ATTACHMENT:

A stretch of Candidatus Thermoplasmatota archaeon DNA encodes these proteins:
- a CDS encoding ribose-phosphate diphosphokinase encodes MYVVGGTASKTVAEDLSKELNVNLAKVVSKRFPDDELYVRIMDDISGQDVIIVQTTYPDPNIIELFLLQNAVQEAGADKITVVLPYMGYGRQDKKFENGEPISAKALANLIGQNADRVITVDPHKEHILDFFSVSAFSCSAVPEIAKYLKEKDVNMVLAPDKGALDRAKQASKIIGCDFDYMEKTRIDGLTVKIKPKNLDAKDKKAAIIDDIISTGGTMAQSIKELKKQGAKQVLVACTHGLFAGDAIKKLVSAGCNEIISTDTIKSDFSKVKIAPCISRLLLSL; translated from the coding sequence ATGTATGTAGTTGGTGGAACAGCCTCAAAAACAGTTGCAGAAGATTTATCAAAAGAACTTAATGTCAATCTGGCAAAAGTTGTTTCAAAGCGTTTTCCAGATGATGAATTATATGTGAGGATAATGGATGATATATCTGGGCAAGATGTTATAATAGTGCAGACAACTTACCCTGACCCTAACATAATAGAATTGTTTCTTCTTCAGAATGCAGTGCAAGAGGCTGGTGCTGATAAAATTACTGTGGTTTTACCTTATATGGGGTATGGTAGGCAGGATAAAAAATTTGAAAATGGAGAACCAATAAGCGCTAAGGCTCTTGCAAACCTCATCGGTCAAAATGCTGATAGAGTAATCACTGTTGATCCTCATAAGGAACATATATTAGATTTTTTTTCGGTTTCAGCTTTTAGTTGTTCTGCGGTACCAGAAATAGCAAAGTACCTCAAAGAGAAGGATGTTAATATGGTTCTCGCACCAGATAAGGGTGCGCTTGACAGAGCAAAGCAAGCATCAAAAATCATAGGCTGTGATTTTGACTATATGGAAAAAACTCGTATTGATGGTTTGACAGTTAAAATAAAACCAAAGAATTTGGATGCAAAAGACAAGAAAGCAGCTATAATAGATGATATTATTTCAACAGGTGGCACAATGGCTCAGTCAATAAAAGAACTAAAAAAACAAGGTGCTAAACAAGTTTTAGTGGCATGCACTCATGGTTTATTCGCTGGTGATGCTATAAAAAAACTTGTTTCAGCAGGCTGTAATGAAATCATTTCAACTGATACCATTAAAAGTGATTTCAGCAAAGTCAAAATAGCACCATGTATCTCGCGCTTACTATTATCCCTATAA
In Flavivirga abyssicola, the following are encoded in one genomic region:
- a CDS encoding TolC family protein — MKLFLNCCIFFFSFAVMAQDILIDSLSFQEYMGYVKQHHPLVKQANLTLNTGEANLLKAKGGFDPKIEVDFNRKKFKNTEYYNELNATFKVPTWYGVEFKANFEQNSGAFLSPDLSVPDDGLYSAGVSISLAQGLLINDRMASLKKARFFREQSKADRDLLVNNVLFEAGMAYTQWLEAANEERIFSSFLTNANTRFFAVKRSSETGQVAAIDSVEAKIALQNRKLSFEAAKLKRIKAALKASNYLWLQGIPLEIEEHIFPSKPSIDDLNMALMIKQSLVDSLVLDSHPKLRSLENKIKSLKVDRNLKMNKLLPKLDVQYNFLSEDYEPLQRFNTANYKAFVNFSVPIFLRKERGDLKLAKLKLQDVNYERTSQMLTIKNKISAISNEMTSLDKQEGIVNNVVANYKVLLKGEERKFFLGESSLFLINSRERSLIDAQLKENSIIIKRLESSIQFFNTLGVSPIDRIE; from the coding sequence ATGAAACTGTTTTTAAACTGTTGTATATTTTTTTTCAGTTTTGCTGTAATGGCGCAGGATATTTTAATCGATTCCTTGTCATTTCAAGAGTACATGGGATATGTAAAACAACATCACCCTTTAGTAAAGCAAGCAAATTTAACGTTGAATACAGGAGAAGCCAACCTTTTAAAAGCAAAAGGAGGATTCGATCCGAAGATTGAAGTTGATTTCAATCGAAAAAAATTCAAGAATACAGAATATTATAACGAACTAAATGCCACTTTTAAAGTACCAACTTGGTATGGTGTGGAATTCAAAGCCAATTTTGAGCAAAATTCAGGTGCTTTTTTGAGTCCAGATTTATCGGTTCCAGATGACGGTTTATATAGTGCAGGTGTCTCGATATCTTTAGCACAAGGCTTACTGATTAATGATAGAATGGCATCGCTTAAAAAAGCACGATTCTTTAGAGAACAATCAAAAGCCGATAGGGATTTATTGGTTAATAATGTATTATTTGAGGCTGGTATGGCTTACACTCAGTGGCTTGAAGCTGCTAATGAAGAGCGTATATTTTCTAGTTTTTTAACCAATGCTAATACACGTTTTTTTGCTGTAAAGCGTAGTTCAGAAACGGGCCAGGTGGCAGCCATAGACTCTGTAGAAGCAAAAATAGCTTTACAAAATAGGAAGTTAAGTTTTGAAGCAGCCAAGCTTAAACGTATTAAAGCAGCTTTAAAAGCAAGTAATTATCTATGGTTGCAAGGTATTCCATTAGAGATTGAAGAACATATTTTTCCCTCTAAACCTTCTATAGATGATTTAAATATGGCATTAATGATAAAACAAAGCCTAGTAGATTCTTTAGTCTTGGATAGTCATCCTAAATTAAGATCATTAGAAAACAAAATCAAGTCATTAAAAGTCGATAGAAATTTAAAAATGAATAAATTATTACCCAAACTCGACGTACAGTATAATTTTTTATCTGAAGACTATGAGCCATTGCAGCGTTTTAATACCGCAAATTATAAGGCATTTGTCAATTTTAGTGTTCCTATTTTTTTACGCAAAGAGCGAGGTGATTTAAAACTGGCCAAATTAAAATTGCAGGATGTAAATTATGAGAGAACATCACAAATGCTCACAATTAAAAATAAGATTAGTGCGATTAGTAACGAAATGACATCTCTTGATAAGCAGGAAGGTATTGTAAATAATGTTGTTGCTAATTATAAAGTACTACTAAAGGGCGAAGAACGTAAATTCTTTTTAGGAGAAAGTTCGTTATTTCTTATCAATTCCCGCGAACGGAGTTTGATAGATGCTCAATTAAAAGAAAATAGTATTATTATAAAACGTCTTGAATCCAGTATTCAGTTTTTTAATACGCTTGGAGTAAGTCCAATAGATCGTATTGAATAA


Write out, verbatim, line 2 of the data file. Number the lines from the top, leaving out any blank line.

- a CDS encoding ribose-phosphate diphosphokinase encodes MYVVGGTASKTVAEDLSKELNVNLAKVVSKRFPDDELYVRIMDDISGQDVIIVQTTYPDPNIIELFLLQNAVQEAGADKITVVLPYMGYGRQDKKFENGEPISAKALANLIGQNADRVITVDPHKEHILDFFSVSAFSCSAVPEIAKYLKEKDVNMVLAPDKGALDRAKQASKIIGCDFDYMEKTRIDGLTVKIKPKNLDAKDKKAAIIDDIISTGGTMAQSIKELKKQGAKQVLVACTHGLFAGDAIKKLVSAGCNEIISTDTIKSDFSKVKIAPCISRLLLSL; translated from the coding sequence ATGTATGTAGTTGGTGGAACAGCCTCAAAAACAGTTGCAGAAGATTTATCAAAAGAACTTAATGTCAATCTGGCAAAAGTTGTTTCAAAGCGTTTTCCAGATGATGAATTATATGTGAGGATAATGGATGATATATCTGGGCAAGATGTTATAATAGTGCAGACAACTTACCCTGACCCTAACATAATAGAATTGTTTCTTCTTCAGAATGCAGTGCAAGAGGCTGGTGCTGATAAAATTACTGTGGTTTTACCTTATATGGGGTATGGTAGGCAGGATAAAAAATTTGAAAATGGAGAACCAATAAGCGCTAAGGCTCTTGCAAACCTCATCGGTCAAAATGCTGATAGAGTAATCACTGTTGATCCTCATAAGGAACATATATTAGATTTTTTTTCGGTTTCAGCTTTTAGTTGTTCTGCGGTACCAGAAATAGCAAAGTACCTCAAAGAGAAGGATGTTAATATGGTTCTCGCACCAGATAAGGGTGCGCTTGACAGAGCAAAGCAAGCATCAAAAATCATAGGCTGTGATTTTGACTATATGGAAAAAACTCGTATTGATGGTTTGACAGTTAAAATAAAACCAAAGAATTTGGATGCAAAAGACAAGAAAGCAGCTATAATAGATGATATTATTTCAACAGGTGGCACAATGGCTCAGTCAATAAAAGAACTAAAAAAACAAGGTGCTAAACAAGTTTTAGTGGCATGCACTCATGGTTTATTCGCTGGTGATGCTATAAAAAAACTTGTTTCAGCAGGCTGTAATGAAATCATTTCAACTGATACCATTAAAAGTGATTTCAGCAAAGTCAAAATAGCACCATGTATCTCGCGCTTACTATTATCCCTATAA